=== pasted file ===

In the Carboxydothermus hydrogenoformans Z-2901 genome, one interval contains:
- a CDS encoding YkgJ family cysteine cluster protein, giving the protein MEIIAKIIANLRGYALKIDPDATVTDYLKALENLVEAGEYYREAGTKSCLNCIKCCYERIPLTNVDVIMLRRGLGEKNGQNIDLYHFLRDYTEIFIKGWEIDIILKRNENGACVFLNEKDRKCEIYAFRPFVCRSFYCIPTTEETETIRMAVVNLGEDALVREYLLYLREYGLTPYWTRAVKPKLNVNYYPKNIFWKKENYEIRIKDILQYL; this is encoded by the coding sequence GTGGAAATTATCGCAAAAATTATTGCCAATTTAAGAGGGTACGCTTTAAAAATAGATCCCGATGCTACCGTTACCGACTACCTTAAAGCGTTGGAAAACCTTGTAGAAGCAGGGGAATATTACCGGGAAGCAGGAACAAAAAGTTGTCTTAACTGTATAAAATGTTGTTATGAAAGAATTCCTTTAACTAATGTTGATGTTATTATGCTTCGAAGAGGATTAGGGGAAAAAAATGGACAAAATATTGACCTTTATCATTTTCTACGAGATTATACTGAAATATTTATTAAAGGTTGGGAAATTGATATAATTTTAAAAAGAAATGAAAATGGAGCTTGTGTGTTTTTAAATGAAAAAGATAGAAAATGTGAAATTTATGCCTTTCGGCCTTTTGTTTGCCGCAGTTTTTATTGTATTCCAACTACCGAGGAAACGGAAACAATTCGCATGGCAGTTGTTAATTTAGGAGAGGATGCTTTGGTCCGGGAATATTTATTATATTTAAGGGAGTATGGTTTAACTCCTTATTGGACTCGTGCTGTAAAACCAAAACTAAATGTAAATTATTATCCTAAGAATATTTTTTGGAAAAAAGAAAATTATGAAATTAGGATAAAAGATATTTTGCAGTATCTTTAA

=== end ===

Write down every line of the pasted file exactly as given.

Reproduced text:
In the Carboxydothermus hydrogenoformans Z-2901 genome, one interval contains:
- a CDS encoding YkgJ family cysteine cluster protein, giving the protein MEIIAKIIANLRGYALKIDPDATVTDYLKALENLVEAGEYYREAGTKSCLNCIKCCYERIPLTNVDVIMLRRGLGEKNGQNIDLYHFLRDYTEIFIKGWEIDIILKRNENGACVFLNEKDRKCEIYAFRPFVCRSFYCIPTTEETETIRMAVVNLGEDALVREYLLYLREYGLTPYWTRAVKPKLNVNYYPKNIFWKKENYEIRIKDILQYL; this is encoded by the coding sequence GTGGAAATTATCGCAAAAATTATTGCCAATTTAAGAGGGTACGCTTTAAAAATAGATCCCGATGCTACCGTTACCGACTACCTTAAAGCGTTGGAAAACCTTGTAGAAGCAGGGGAATATTACCGGGAAGCAGGAACAAAAAGTTGTCTTAACTGTATAAAATGTTGTTATGAAAGAATTCCTTTAACTAATGTTGATGTTATTATGCTTCGAAGAGGATTAGGGGAAAAAAATGGACAAAATATTGACCTTTATCATTTTCTACGAGATTATACTGAAATATTTATTAAAGGTTGGGAAATTGATATAATTTTAAAAAGAAATGAAAATGGAGCTTGTGTGTTTTTAAATGAAAAAGATAGAAAATGTGAAATTTATGCCTTTCGGCCTTTTGTTTGCCGCAGTTTTTATTGTATTCCAACTACCGAGGAAACGGAAACAATTCGCATGGCAGTTGTTAATTTAGGAGAGGATGCTTTGGTCCGGGAATATTTATTATATTTAAGGGAGTATGGTTTAACTCCTTATTGGACTCGTGCTGTAAAACCAAAACTAAATGTAAATTATTATCCTAAGAATATTTTTTGGAAAAAAGAAAATTATGAAATTAGGATAAAAGATATTTTGCAGTATCTTTAA